Approaching a company without an established personal connection?

Wednesday, January 14th, 2009 - Article, career management, career transition, CV Writing

Hannah asks: I would like to work for an employer where I presently don’t have an advertised position, and in which I have no personal connection. What is the best way to approach the company?

In answer:

The first thing is to only pick out companies which you are wholly passionate about. Don’t go using this or any other direct approach in a mass-multiple manner – it will be seen as spam-like and desperate, and you will be rejected.

Secondly, you need to widen the net from one company. This approach system works best for up to 10 companies, so accepting the often high reject ratio’s of direct approaches, you should choose a minimum of three companies.

The key issue for any job search, let alone a direct one, is research. I cannot stress this enough, because understanding of the company and the way in which it operates, and hence needs skills will pay dividends late in your success ratio. I also cannot stress this enough, because as a recruiter it is pretty obvious that most candidates are just photocopying job applications and expecting results. OK, sure that will work, but only on a metric of 1 in 100 applications. Good and thorough research takes around an hour online at maximum to be able to pick up on the key issues in any company, and improve that ratio to one in three or better.

Once you have done your research, you will have an idea of company structure, market, future focus, and key differentiators. What you are now going to do is to use that research to: write to the best person (structure); with a why them agenda (passion/market); about how your skills (future focus); will help them deliver (differentiator/passion). I hope you now understand why the research bit is so essential – better than spending an hour at a photocopier.

Now you have your target person, you need to find a way of getting to them. A few years ago, you could just write a great Cover Letter – and that still has many advantages; but now Social Networking allows you to test your research and gain an advantage if you can find an insider.

Using online social networks, you should find people who work in that organisation; who already does the job you think you would like, or re close to your targeted person – I would start with LinkedIn. Send that person an eMail asking for specific advice; not a job:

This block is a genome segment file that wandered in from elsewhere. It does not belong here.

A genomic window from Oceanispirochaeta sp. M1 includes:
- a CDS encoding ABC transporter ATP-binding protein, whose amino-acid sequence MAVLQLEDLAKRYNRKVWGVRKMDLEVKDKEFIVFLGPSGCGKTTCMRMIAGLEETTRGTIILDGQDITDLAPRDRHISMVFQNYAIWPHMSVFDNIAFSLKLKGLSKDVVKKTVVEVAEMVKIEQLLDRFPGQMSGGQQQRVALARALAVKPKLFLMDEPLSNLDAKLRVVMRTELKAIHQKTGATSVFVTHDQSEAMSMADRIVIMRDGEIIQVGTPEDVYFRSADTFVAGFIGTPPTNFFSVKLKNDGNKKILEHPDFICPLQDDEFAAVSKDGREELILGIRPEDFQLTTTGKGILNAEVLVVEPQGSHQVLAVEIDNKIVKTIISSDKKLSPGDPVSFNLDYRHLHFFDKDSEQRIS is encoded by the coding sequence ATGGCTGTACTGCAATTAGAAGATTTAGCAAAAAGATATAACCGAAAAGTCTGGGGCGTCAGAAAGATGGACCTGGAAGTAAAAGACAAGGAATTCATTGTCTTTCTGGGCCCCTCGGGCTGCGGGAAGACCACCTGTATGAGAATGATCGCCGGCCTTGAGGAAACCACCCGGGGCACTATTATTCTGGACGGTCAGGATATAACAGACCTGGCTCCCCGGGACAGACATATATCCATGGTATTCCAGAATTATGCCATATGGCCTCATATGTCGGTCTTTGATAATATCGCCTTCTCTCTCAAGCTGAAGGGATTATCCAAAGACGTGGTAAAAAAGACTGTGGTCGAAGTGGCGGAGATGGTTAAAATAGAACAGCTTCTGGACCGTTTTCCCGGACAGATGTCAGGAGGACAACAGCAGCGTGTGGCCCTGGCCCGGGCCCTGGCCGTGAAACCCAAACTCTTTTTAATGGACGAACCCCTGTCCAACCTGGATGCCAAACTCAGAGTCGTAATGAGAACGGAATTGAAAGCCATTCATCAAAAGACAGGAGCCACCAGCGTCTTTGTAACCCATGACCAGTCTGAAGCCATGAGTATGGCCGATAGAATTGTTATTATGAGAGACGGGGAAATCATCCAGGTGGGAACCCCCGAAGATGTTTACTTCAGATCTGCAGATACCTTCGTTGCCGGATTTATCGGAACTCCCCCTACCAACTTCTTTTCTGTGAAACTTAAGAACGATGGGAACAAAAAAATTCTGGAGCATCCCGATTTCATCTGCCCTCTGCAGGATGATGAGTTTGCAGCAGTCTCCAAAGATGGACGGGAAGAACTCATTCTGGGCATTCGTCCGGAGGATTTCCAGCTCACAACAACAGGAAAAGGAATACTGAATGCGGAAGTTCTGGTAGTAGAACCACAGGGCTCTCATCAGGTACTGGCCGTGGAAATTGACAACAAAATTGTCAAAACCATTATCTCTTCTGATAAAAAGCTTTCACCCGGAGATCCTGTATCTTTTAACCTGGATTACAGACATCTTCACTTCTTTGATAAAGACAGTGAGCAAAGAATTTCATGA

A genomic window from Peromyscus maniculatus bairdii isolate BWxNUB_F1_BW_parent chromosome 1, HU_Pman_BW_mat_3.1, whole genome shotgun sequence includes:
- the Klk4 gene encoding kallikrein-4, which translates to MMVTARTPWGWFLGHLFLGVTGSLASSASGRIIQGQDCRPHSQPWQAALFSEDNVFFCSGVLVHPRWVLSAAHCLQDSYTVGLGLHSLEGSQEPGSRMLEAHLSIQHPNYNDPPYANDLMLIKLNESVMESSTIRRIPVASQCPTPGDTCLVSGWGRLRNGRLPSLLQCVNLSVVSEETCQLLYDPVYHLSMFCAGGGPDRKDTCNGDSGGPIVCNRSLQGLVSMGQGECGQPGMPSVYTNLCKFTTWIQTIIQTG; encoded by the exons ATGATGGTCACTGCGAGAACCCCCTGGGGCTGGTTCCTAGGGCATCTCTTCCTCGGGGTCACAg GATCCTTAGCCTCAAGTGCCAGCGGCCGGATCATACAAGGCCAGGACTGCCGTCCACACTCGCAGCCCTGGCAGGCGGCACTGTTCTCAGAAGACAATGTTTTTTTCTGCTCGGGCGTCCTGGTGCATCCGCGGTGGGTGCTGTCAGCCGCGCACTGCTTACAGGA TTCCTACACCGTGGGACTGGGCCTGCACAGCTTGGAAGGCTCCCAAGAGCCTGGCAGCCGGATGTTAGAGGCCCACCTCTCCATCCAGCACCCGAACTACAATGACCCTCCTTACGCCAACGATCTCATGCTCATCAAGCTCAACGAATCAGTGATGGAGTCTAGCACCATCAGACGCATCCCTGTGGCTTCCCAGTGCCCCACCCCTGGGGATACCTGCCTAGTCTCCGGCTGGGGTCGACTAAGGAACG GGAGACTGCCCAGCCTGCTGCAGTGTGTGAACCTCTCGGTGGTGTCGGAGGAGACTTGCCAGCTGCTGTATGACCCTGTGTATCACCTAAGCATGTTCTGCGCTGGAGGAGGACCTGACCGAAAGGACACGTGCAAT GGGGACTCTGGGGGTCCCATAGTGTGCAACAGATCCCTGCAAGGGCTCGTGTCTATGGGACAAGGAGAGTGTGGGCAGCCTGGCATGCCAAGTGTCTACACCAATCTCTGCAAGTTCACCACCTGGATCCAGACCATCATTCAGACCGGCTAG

• Be up front in your first sentence about who you are and why you are writing. (ie: I’m a student at…interested in entry level PR work. Could you help me with a couple of questions?)
  • Then say why you selected that person and be specific. (I found your profile in LinkedIn and the work you doing at … really interests me .. something that I am considering doing.) 

Then ask specific questions. (ie How did you land your first PR job right out of college? What key things do you look for in an entry-level person? Who should I speak with about intern programs?) Make your questions about things you really want to know. 

Sometimes people worry about “bothering” someone but what you are doing is exploring a possible business transaction which trades your time, skills and talent for their money. The idea is to show respect for the person and their time and still get best possible advice there is…from someone really doing the job.

Lets say that doesn’t work, or you find the contacts you make either are incapable of making an introduction or are negative on the companies hiring prospects: but you still want to work there, as it is one of at least three companies you are truly passionate about working for. You need to write a job pack, consisting of:


  • Cover Letter – with a call to action
  • CV
  • One academic or relevant job-orientated reference – the only time a reference should be included with a job application. Make sure they are pre-briefed
  • A 2page case study: I often suggest taking an existing problem the company has – either a situation or a product for instance (and you will know it’s a problem, because you will have done your research). Use: situation, problem, assessment, strategic options, tactical choices, plan – as the format of that case study: keep it high level

Bind this with a clear cover (ie – showing the Cover Letter), and a card-back, and send it postal service recorded delivery. If you are into media or the arts, you can clearly jazz it up a bit with some evidence of your creative ability (not too much), but if the normal guideline is black and white and simple.

If you have done the research, then you should at least get a phone call – probably from someone in HR, so be prepared. Then its up to you and their standard applicant vetting system.

Direct approaches are highly effective, and rather than using online system to spam every HR team with your CV, make good research and hence great jobs highly possible, if you do your research and focus your resulting approach.

Good Luck!

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One Response to “Approaching a company without an established personal connection?”

  1. Angelo Says:

    I am amazed with it. It is a good thing for my research. Thanks – Angelo

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